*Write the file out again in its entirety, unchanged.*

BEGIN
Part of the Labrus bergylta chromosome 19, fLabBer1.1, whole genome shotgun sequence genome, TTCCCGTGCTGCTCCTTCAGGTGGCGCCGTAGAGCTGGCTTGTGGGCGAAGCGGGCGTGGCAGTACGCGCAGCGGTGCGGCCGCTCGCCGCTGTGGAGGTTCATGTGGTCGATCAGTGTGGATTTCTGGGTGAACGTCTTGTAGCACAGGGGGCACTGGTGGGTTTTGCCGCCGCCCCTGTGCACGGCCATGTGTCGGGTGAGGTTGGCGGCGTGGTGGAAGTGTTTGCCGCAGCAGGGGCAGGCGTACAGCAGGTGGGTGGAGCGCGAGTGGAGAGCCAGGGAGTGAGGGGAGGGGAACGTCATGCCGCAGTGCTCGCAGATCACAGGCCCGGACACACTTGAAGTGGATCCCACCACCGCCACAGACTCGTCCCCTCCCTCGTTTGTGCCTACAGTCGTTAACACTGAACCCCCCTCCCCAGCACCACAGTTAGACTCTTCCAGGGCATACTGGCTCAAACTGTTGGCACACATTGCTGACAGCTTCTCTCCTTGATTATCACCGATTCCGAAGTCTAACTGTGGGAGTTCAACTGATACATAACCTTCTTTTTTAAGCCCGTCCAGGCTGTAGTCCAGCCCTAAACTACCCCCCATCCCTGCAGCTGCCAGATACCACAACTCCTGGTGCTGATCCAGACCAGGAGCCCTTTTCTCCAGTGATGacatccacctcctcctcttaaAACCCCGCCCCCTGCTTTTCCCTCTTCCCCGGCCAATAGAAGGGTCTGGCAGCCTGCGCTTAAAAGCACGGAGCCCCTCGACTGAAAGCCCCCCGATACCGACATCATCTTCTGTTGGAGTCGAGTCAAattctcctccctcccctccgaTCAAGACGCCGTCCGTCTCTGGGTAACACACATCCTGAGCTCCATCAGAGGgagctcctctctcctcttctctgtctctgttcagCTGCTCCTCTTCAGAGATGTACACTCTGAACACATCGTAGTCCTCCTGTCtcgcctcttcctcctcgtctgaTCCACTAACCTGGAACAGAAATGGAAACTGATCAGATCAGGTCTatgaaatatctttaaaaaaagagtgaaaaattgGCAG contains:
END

Part of the Labrus bergylta chromosome 19, fLabBer1.1, whole genome shotgun sequence genome, TTCCCGTGCTGCTCCTTCAGGTGGCGCCGTAGAGCTGGCTTGTGGGCGAAGCGGGCGTGGCAGTACGCGCAGCGGTGCGGCCGCTCGCCGCTGTGGAGGTTCATGTGGTCGATCAGTGTGGATTTCTGGGTGAACGTCTTGTAGCACAGGGGGCACTGGTGGGTTTTGCCGCCGCCCCTGTGCACGGCCATGTGTCGGGTGAGGTTGGCGGCGTGGTGGAAGTGTTTGCCGCAGCAGGGGCAGGCGTACAGCAGGTGGGTGGAGCGCGAGTGGAGAGCCAGGGAGTGAGGGGAGGGGAACGTCATGCCGCAGTGCTCGCAGATCACAGGCCCGGACACACTTGAAGTGGATCCCACCACCGCCACAGACTCGTCCCCTCCCTCGTTTGTGCCTACAGTCGTTAACACTGAACCCCCCTCCCCAGCACCACAGTTAGACTCTTCCAGGGCATACTGGCTCAAACTGTTGGCACACATTGCTGACAGCTTCTCTCCTTGATTATCACCGATTCCGAAGTCTAACTGTGGGAGTTCAACTGATACATAACCTTCTTTTTTAAGCCCGTCCAGGCTGTAGTCCAGCCCTAAACTACCCCCCATCCCTGCAGCTGCCAGATACCACAACTCCTGGTGCTGATCCAGACCAGGAGCCCTTTTCTCCAGTGATGacatccacctcctcctcttaaAACCCCGCCCCCTGCTTTTCCCTCTTCCCCGGCCAATAGAAGGGTCTGGCAGCCTGCGCTTAAAAGCACGGAGCCCCTCGACTGAAAGCCCCCCGATACCGACATCATCTTCTGTTGGAGTCGAGTCAAattctcctccctcccctccgaTCAAGACGCCGTCCGTCTCTGGGTAACACACATCCTGAGCTCCATCAGAGGgagctcctctctcctcttctctgtctctgttcagCTGCTCCTCTTCAGAGATGTACACTCTGAACACATCGTAGTCCTCCTGTCtcgcctcttcctcctcgtctgaTCCACTAACCTGGAACAGAAATGGAAACTGATCAGATCAGGTCTatgaaatatctttaaaaaaagagtgaaaaattgGCAG contains: